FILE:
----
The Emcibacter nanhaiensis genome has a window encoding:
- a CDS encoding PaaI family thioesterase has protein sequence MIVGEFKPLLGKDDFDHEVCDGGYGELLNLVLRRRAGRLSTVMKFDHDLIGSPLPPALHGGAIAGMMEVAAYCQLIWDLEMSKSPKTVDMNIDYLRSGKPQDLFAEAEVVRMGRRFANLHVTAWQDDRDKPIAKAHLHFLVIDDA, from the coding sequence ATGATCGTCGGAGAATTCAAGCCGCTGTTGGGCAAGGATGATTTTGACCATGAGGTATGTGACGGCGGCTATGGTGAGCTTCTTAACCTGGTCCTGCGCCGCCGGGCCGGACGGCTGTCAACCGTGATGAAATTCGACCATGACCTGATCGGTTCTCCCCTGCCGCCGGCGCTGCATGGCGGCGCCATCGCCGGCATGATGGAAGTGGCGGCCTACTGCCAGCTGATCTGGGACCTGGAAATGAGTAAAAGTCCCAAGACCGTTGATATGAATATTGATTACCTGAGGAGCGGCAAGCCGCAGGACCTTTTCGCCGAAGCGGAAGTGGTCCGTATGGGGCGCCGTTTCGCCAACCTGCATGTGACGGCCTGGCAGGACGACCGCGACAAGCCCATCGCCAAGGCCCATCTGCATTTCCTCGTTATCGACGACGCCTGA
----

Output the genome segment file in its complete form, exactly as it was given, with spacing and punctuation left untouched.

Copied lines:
The Emcibacter nanhaiensis genome has a window encoding:
- a CDS encoding PaaI family thioesterase has protein sequence MIVGEFKPLLGKDDFDHEVCDGGYGELLNLVLRRRAGRLSTVMKFDHDLIGSPLPPALHGGAIAGMMEVAAYCQLIWDLEMSKSPKTVDMNIDYLRSGKPQDLFAEAEVVRMGRRFANLHVTAWQDDRDKPIAKAHLHFLVIDDA, from the coding sequence ATGATCGTCGGAGAATTCAAGCCGCTGTTGGGCAAGGATGATTTTGACCATGAGGTATGTGACGGCGGCTATGGTGAGCTTCTTAACCTGGTCCTGCGCCGCCGGGCCGGACGGCTGTCAACCGTGATGAAATTCGACCATGACCTGATCGGTTCTCCCCTGCCGCCGGCGCTGCATGGCGGCGCCATCGCCGGCATGATGGAAGTGGCGGCCTACTGCCAGCTGATCTGGGACCTGGAAATGAGTAAAAGTCCCAAGACCGTTGATATGAATATTGATTACCTGAGGAGCGGCAAGCCGCAGGACCTTTTCGCCGAAGCGGAAGTGGTCCGTATGGGGCGCCGTTTCGCCAACCTGCATGTGACGGCCTGGCAGGACGACCGCGACAAGCCCATCGCCAAGGCCCATCTGCATTTCCTCGTTATCGACGACGCCTGA